A leading U.S. health agency staged a war game this week to test its response to one of the worst health emergencies it could imagine — an outbreak of avian flu on American soil.
The exercise, which ended on Friday, was designed to simulate how the Centers for Disease Control and Prevention would marshal its resources, coordinate with other branches of government and, crucially, reassure the public while preparing it for a possible pandemic.
“If we were at the beginning of a pandemic this is exactly what it would look like,” said CDC Director Julie Gerberding at a news conference early in the 48-hour drill, which involved hundreds of officials.
If things turn out wrong it could lead to a “catastrophe beyond our planning,” she said.
In the script, a student infected with a new strain of H5N1 virus returns from Indonesia where a bird flu outbreak is under way. He dies but not before infecting others, including members of a swimming team.
On Day One, 12 people contract the disease in four states and 25 percent die, a rate that shows the virus to be particularly lethal.
By Day Two, there are 25 cases and CDC is forced to consider whether to recommend ordering schools to close, banning flights from Indonesia or even shutting U.S. borders.
They decide against these measures but send experts to Indonesia, release a quarter of the U.S. stockpile of flu vaccines and force all international flights to land at just 10 airports to screen passengers and limit the disease’s spread.
Like ‘24,’ without the violence
Health experts say that in real life it’s just a matter of time before a global flu pandemic strikes. The 1918 pandemic killed up to 100 million people — 650,000 in the United States — and there have been two subsequent less-severe pandemics.
In some ways the war game resembled the hit U.S. TV show “24,” with health officials battling in real time to save the United States from imminent disaster, though of course minus the violence.
Like the Counter Terrorism Unit at the heart of “24,” the CDC used its Director’s Emergency Operations Center, a high-tech command post at which scores of doctors and public health experts assist decision makers who in turn brief government leaders.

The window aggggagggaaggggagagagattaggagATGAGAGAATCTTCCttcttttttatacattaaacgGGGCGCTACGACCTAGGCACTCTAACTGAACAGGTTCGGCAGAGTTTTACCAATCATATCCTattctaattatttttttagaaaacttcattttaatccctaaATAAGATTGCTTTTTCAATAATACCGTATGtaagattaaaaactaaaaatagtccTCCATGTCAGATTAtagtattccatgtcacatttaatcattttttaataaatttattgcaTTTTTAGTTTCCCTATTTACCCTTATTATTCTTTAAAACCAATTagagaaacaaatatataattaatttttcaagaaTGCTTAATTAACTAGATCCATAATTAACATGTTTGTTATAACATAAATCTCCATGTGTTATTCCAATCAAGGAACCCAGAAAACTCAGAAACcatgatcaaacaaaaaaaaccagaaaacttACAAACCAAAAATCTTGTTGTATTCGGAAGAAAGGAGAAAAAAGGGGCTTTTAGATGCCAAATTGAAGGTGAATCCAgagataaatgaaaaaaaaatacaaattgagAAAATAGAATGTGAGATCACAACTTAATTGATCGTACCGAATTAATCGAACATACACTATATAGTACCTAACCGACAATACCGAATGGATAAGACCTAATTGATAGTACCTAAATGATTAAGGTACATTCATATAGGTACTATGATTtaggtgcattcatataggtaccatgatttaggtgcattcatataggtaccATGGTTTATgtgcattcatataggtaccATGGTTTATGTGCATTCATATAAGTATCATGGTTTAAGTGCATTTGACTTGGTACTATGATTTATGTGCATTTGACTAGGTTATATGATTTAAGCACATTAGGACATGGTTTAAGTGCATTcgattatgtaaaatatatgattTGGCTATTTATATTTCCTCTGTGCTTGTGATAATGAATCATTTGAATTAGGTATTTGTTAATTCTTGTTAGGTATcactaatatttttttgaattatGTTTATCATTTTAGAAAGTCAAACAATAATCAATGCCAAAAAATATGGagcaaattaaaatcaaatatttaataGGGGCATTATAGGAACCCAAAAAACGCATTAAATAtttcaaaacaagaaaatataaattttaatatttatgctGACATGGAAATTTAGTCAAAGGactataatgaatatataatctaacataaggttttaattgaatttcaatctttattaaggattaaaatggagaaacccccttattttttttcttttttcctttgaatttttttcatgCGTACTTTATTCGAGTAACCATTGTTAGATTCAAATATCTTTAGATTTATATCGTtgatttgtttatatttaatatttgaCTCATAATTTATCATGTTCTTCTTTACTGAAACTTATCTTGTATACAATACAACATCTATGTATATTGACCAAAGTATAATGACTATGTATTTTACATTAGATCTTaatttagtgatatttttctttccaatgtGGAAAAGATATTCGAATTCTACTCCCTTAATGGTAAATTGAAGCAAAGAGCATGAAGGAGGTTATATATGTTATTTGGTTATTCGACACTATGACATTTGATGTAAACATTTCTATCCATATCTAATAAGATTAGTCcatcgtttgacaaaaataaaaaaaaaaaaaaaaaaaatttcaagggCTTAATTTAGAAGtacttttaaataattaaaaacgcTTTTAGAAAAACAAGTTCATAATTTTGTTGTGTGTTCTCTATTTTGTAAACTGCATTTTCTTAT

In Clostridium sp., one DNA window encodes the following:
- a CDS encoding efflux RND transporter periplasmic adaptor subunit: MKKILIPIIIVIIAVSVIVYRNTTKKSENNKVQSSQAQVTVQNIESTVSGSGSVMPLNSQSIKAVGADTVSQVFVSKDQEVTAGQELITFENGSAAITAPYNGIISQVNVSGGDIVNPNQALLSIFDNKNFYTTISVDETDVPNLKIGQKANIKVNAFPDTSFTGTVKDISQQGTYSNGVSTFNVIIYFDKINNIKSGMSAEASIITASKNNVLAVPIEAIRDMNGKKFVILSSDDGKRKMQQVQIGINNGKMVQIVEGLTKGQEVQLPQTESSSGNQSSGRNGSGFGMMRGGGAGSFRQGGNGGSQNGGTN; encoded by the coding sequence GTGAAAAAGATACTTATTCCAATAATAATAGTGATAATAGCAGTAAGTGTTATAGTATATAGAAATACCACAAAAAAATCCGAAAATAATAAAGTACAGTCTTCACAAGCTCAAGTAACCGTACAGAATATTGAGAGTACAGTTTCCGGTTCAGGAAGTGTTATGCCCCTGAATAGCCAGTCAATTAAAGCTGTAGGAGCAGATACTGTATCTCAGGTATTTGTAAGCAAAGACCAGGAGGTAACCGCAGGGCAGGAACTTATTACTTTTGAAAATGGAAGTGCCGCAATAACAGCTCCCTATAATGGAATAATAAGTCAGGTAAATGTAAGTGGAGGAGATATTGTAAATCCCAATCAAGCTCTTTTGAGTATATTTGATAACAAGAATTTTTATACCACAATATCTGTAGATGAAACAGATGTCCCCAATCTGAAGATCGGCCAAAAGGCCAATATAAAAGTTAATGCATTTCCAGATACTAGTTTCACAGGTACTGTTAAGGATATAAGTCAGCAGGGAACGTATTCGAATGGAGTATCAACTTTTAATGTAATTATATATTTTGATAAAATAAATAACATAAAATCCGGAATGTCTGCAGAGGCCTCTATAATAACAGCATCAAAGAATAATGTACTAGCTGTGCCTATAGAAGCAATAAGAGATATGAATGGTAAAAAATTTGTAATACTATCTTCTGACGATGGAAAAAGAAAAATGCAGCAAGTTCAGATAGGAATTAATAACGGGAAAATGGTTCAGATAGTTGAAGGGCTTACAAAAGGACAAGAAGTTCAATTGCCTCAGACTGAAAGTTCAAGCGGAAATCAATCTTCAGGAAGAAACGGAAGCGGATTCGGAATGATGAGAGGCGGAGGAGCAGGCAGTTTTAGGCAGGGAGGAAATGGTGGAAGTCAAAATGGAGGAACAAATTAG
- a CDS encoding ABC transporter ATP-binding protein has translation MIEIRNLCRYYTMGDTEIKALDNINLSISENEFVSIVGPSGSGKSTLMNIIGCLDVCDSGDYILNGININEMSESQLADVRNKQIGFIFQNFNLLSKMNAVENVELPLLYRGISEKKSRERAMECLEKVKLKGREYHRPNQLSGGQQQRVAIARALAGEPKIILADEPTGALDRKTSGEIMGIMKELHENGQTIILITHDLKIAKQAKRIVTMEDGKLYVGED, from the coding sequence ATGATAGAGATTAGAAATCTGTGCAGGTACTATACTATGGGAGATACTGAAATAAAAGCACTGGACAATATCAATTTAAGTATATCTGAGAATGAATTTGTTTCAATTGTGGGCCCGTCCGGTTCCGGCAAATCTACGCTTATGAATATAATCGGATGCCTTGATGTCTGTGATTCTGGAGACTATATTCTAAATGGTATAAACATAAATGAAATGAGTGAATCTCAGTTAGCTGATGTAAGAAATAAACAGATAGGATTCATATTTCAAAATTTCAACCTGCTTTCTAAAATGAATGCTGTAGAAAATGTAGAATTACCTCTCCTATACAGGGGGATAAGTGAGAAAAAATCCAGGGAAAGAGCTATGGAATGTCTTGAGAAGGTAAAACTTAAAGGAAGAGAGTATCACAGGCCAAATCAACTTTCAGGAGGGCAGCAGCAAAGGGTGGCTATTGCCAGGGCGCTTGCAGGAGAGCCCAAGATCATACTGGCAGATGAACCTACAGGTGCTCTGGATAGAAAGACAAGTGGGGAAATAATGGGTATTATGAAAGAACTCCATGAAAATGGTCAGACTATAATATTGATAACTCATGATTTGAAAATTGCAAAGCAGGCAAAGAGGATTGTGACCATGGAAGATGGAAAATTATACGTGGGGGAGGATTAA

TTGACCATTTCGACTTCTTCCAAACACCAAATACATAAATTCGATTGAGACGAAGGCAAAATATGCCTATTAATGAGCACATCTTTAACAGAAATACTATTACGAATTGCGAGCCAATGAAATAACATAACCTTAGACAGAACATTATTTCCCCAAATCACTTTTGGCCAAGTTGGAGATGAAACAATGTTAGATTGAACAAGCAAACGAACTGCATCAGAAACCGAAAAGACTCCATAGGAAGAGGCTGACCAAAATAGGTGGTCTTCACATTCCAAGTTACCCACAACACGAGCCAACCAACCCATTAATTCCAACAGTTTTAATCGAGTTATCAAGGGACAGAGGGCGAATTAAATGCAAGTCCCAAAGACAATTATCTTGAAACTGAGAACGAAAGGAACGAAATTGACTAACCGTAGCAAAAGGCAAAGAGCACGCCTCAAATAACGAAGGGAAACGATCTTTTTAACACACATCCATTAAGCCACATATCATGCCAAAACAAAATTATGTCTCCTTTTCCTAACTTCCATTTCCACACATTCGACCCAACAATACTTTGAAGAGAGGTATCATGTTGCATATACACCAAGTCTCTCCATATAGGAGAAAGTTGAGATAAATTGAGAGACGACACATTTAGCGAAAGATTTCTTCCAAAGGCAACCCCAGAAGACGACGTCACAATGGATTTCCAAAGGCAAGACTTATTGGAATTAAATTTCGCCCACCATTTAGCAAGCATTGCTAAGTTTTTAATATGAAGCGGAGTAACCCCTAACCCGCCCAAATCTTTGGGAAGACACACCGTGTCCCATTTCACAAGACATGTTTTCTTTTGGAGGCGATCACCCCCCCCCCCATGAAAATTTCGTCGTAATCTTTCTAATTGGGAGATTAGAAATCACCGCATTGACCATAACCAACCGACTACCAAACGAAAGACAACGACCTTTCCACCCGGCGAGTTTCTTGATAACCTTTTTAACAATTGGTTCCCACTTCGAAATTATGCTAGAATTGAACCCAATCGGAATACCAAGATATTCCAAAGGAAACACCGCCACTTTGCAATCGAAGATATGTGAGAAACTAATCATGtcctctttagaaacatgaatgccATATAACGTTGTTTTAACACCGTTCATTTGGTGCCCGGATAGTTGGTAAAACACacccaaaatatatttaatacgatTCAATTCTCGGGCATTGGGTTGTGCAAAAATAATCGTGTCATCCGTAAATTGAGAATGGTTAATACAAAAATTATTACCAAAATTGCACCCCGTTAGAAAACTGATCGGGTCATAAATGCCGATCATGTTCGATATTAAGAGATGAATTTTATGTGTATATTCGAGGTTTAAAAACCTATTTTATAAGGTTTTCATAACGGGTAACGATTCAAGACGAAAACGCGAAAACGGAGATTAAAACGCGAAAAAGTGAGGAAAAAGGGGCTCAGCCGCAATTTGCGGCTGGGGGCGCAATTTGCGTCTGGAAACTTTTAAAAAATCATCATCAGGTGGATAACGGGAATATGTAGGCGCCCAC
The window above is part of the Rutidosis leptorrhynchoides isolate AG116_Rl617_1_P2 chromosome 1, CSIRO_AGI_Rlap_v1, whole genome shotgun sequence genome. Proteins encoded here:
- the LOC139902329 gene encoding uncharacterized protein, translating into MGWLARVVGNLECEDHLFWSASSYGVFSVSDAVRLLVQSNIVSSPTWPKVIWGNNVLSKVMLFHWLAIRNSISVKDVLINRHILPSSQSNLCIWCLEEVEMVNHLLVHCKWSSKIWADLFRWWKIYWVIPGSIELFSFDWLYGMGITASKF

Behind the scenes, planners draw on a wealth of research.
In calculating whether to close the border, for example, there are hundreds of studies on the movement of pathogens, the impact of public health decisions on the economy and the potential social and political repercussions.
“What we do (in the exercise) is tailor our thoughts over the last few years to the specific scenario that is playing out. These are the facts on the ground: do our theoretical constructs hold,” said Martin Cetron, CDC director of the division of global migration and quarantine.
Another consideration was whether to adopt a “containment” model, by trying to stop the virus’ spread, or a “mitigation” model, by taking steps such as closing schools to lessen its impact once it can pass freely from person to person, he said.
If they overreact, it could stifle the economy and cause a host of unintended consequences. If they do too little they could fail to impede the spread of the disease.
Learning from mistakes
So will the United States be safer? The exercise is part of a long-term plan involving multiple layers of government to prepare for public emergencies. The game, set up by a team of former military planners, is followed by an extensive effort to analyze mistakes.
“Doctrine number one is that we are learning, so we expect to make mistakes ... We expect to own the mistakes that we make .... We are a great agency but we are not perfect,” Gerberding told a staff briefing at the outset of the drill.
But in an ominous note, the next stage of the exercise to be held over the summer will start with the assumption that the bird flu outbreak has become a full blown pandemic.